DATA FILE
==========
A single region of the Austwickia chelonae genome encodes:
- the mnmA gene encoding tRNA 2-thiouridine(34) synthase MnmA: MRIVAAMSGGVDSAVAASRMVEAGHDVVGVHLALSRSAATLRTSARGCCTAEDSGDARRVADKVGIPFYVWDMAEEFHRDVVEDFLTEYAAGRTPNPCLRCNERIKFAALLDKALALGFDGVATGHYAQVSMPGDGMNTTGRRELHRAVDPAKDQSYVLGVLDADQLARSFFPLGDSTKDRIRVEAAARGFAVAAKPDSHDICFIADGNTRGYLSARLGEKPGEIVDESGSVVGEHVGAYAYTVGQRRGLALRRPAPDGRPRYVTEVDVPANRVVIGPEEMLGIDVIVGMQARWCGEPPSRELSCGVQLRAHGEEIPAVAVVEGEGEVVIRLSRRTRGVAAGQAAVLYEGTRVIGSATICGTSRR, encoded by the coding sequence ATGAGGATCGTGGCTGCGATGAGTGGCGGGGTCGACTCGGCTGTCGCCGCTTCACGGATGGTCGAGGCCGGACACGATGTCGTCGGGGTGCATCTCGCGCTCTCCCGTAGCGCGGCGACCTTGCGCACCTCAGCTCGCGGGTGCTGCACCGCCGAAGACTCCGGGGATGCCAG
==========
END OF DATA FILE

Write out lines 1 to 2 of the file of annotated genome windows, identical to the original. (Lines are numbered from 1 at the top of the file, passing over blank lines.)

A single region of the Austwickia chelonae genome encodes:
- the mnmA gene encoding tRNA 2-thiouridine(34) synthase MnmA: MRIVAAMSGGVDSAVAASRMVEAGHDVVGVHLALSRSAATLRTSARGCCTAEDSGDARRVADKVGIPFYVWDMAEEFHRDVVEDFLTEYAAGRTPNPCLRCNERIKFAALLDKALALGFDGVATGHYAQVSMPGDGMNTTGRRELHRAVDPAKDQSYVLGVLDADQLARSFFPLGDSTKDRIRVEAAARGFAVAAKPDSHDICFIADGNTRGYLSARLGEKPGEIVDESGSVVGEHVGAYAYTVGQRRGLALRRPAPDGRPRYVTEVDVPANRVVIGPEEMLGIDVIVGMQARWCGEPPSRELSCGVQLRAHGEEIPAVAVVEGEGEVVIRLSRRTRGVAAGQAAVLYEGTRVIGSATICGTSRR, encoded by the coding sequence ATGAGGATCGTGGCTGCGATGAGTGGCGGGGTCGACTCGGCTGTCGCCGCTTCACGGATGGTCGAGGCCGGACACGATGTCGTCGGGGTGCATCTCGCGCTCTCCCGTAGCGCGGCGACCTTGCGCACCTCAGCTCGCGGGTGCTGCACCGCCGAAGACTCCGGGGATGCCAG